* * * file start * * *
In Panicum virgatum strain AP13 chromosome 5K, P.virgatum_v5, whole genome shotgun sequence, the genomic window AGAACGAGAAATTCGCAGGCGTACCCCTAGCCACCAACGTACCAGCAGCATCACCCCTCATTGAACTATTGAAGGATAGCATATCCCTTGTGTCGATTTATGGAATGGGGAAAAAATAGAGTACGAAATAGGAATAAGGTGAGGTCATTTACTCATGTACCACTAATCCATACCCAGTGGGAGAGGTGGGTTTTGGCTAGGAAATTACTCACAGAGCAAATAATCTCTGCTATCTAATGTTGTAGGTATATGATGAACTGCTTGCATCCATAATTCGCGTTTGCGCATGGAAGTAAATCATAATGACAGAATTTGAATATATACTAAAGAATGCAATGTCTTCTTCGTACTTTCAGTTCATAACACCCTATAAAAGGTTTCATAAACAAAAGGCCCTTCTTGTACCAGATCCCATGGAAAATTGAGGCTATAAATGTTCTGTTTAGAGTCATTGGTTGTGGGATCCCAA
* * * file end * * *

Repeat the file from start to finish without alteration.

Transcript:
In Panicum virgatum strain AP13 chromosome 5K, P.virgatum_v5, whole genome shotgun sequence, the genomic window AGAACGAGAAATTCGCAGGCGTACCCCTAGCCACCAACGTACCAGCAGCATCACCCCTCATTGAACTATTGAAGGATAGCATATCCCTTGTGTCGATTTATGGAATGGGGAAAAAATAGAGTACGAAATAGGAATAAGGTGAGGTCATTTACTCATGTACCACTAATCCATACCCAGTGGGAGAGGTGGGTTTTGGCTAGGAAATTACTCACAGAGCAAATAATCTCTGCTATCTAATGTTGTAGGTATATGATGAACTGCTTGCATCCATAATTCGCGTTTGCGCATGGAAGTAAATCATAATGACAGAATTTGAATATATACTAAAGAATGCAATGTCTTCTTCGTACTTTCAGTTCATAACACCCTATAAAAGGTTTCATAAACAAAAGGCCCTTCTTGTACCAGATCCCATGGAAAATTGAGGCTATAAATGTTCTGTTTAGAGTCATTGGTTGTGGGATCCCAA